Safe, Productive and Infrastructure-Friendly (SPIF) is a grouping of regulations designed to minimize heavy truck damage to Ontario roads and highways to extend road life and make for safer traffic conditions. It covers trucks and their trailers built prior to July, 2011.
This post focuses on dump trucks and how their owners are affected under these regulations, specifically those trucks not meeting (SPIF) requirements. Dump trucks that were not compliant with SPIF at its 2011 enactment were grandfathered to December 31, 2020 giving owners a full 10 years to comply.
Alternatively, a further grandfather protection period is available by obtaining a Special Vehicle Configuration Permit from the Ministry of Transportation. With this permit the grandfather protection period is extended to December 31 of the year the truck or trailer reaches 15 years old.
After grandfathering ends a non-SPIF vehicle or trailer must reduce its Gross Vehicle Weight (GVW) limits. For example a SPIF compliant tri-axle dump truck is permitted a GVW of 35,400 KG. After the truck’s grandfathering ends that same dump truck is only allowed a GVW of 29,000 KG.
The cost of complying by adding steer axles and weight distribution components is estimated to be $25,000 to $40,000 per truck. Owner Operators say they simply can’t afford these upgrades and that is why they are protesting the regulations. And they say the reduced weight limits will cut their revenue by one third.
Don’t Dump On Us
That is why they protest. Dubbed “Don’t Dump On Us” led by the Ontario Dump Truck Association the protests have been peaceful and lobbied the Ontario Members of Provincial Parliament and Ontario Ministry of Transportation to suggest reconsidering the enforcement of the regulations.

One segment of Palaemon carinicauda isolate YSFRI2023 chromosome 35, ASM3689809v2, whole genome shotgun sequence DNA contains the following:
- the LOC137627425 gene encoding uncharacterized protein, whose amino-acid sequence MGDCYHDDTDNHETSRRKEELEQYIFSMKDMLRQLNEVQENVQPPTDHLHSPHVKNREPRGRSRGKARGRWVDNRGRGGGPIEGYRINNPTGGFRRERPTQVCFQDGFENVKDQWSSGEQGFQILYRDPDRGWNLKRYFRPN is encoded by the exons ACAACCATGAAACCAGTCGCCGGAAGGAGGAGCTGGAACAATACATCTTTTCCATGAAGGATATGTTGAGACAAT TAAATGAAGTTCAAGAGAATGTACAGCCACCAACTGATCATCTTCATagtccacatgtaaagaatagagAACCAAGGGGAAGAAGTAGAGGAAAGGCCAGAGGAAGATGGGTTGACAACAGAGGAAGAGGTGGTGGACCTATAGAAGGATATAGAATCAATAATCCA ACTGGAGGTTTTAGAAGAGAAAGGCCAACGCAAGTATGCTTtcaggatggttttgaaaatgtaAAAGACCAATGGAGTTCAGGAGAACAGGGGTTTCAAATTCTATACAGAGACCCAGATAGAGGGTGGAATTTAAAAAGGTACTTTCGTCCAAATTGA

SPIF regulations were phased in stages between 2000 and 2011, then non-SPIF vehicles were grandfather protected for 10 years to give them time to become compliant. Those who remain non-compliant face reduced weight limits.
Damage to Roads
Groups such as the Canadian Transportation Equipment Association say much road damage occurs from vehicles with lift axles operated in the raised position while driving loaded. This practice overloads the remaining axles causing buckling of pavement around stop signs and traffic signals.
After December 31, 2020 if a truck is non-compliant and if it is less than 15 years old the owner can purchase an extended grandfathering permit and continue to operate at the upper weight limit until the truck is 15 years old.
Since January 1, 2021 if a truck driver is pulled over and has no extended permit, weight can be restricted immediately and the driver forced to operate the truck with the lift axle down.
Few Shops can Install Necessary Upgrades
Keep in mind that not just any shop can install the required updates with steer axles and load equalizations based on lift axle location to make a vehicle compliant. Shops performing this work must possess a National Safety Mark from Transport Canada to be eligible to perform the necessary upgrades.
As protests continue, the Ontario Trucking Association strongly disagrees with dump truck blockades disrupting operations at Ontario’s Commercial Vehicle Inspection Stations. Other groups and fleets support the SPIF regulations as required for safe highways.
Fleets are also supporting the SPIF regulations in place to make Ontario roads and highways safer and extend the life of these roads while reducing annual maintenance costs. They have taken the necessary steps to upgrade their equipment and become compliant.
However, some dump truck owner operators have failed to take advantage of the 10 year grandfathering protection period and have not made the necessary updates to their equipment. We know that it’s difficult for single owners and small fleets to earn a decent living. And now they face losing a third of their revenue under SPIF reduced weight limits.
It’s a hard pill to swallow. Some undoubtedly will be forced out of business. We’re not passing judgement on either side of the protests. We’re just presenting the information as we see it. Chins up drivers. And we hope for a reasonable solution to this dilemma. Until then drive safely and keep it peaceful.